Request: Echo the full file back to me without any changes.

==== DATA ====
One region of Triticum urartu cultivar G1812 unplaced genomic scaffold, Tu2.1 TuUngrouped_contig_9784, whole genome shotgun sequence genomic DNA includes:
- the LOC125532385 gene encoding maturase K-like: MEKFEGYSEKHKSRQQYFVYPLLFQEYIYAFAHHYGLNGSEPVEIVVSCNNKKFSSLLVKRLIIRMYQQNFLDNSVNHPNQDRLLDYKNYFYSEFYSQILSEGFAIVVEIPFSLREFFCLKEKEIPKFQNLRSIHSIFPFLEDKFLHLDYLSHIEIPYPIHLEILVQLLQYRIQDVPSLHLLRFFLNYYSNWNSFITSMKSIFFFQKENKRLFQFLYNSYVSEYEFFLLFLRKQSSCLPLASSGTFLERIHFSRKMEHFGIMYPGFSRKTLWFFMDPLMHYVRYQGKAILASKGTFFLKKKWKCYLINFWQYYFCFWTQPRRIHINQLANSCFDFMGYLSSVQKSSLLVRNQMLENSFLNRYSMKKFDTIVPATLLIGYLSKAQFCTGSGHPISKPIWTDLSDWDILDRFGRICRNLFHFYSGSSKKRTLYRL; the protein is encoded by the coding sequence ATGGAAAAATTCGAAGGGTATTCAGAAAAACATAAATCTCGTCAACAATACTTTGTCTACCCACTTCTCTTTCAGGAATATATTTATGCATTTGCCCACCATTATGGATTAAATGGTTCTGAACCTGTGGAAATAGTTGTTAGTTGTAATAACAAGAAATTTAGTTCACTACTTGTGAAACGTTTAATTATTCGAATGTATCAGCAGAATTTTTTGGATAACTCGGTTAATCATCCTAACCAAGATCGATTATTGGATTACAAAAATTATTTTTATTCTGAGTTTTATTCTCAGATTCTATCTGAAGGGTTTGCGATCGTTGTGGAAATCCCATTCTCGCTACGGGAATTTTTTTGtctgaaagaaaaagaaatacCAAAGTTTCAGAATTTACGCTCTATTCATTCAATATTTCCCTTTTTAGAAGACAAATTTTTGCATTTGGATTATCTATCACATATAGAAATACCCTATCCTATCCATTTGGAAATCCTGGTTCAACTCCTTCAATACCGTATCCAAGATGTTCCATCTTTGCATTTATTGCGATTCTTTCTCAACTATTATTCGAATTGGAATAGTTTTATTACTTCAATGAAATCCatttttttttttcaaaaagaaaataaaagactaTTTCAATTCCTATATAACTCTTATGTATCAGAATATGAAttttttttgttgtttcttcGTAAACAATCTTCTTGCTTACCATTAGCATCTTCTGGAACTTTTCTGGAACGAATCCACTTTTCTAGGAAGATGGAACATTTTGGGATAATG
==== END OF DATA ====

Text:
One region of Triticum urartu cultivar G1812 unplaced genomic scaffold, Tu2.1 TuUngrouped_contig_9784, whole genome shotgun sequence genomic DNA includes:
- the LOC125532385 gene encoding maturase K-like: MEKFEGYSEKHKSRQQYFVYPLLFQEYIYAFAHHYGLNGSEPVEIVVSCNNKKFSSLLVKRLIIRMYQQNFLDNSVNHPNQDRLLDYKNYFYSEFYSQILSEGFAIVVEIPFSLREFFCLKEKEIPKFQNLRSIHSIFPFLEDKFLHLDYLSHIEIPYPIHLEILVQLLQYRIQDVPSLHLLRFFLNYYSNWNSFITSMKSIFFFQKENKRLFQFLYNSYVSEYEFFLLFLRKQSSCLPLASSGTFLERIHFSRKMEHFGIMYPGFSRKTLWFFMDPLMHYVRYQGKAILASKGTFFLKKKWKCYLINFWQYYFCFWTQPRRIHINQLANSCFDFMGYLSSVQKSSLLVRNQMLENSFLNRYSMKKFDTIVPATLLIGYLSKAQFCTGSGHPISKPIWTDLSDWDILDRFGRICRNLFHFYSGSSKKRTLYRL; the protein is encoded by the coding sequence ATGGAAAAATTCGAAGGGTATTCAGAAAAACATAAATCTCGTCAACAATACTTTGTCTACCCACTTCTCTTTCAGGAATATATTTATGCATTTGCCCACCATTATGGATTAAATGGTTCTGAACCTGTGGAAATAGTTGTTAGTTGTAATAACAAGAAATTTAGTTCACTACTTGTGAAACGTTTAATTATTCGAATGTATCAGCAGAATTTTTTGGATAACTCGGTTAATCATCCTAACCAAGATCGATTATTGGATTACAAAAATTATTTTTATTCTGAGTTTTATTCTCAGATTCTATCTGAAGGGTTTGCGATCGTTGTGGAAATCCCATTCTCGCTACGGGAATTTTTTTGtctgaaagaaaaagaaatacCAAAGTTTCAGAATTTACGCTCTATTCATTCAATATTTCCCTTTTTAGAAGACAAATTTTTGCATTTGGATTATCTATCACATATAGAAATACCCTATCCTATCCATTTGGAAATCCTGGTTCAACTCCTTCAATACCGTATCCAAGATGTTCCATCTTTGCATTTATTGCGATTCTTTCTCAACTATTATTCGAATTGGAATAGTTTTATTACTTCAATGAAATCCatttttttttttcaaaaagaaaataaaagactaTTTCAATTCCTATATAACTCTTATGTATCAGAATATGAAttttttttgttgtttcttcGTAAACAATCTTCTTGCTTACCATTAGCATCTTCTGGAACTTTTCTGGAACGAATCCACTTTTCTAGGAAGATGGAACATTTTGGGATAATG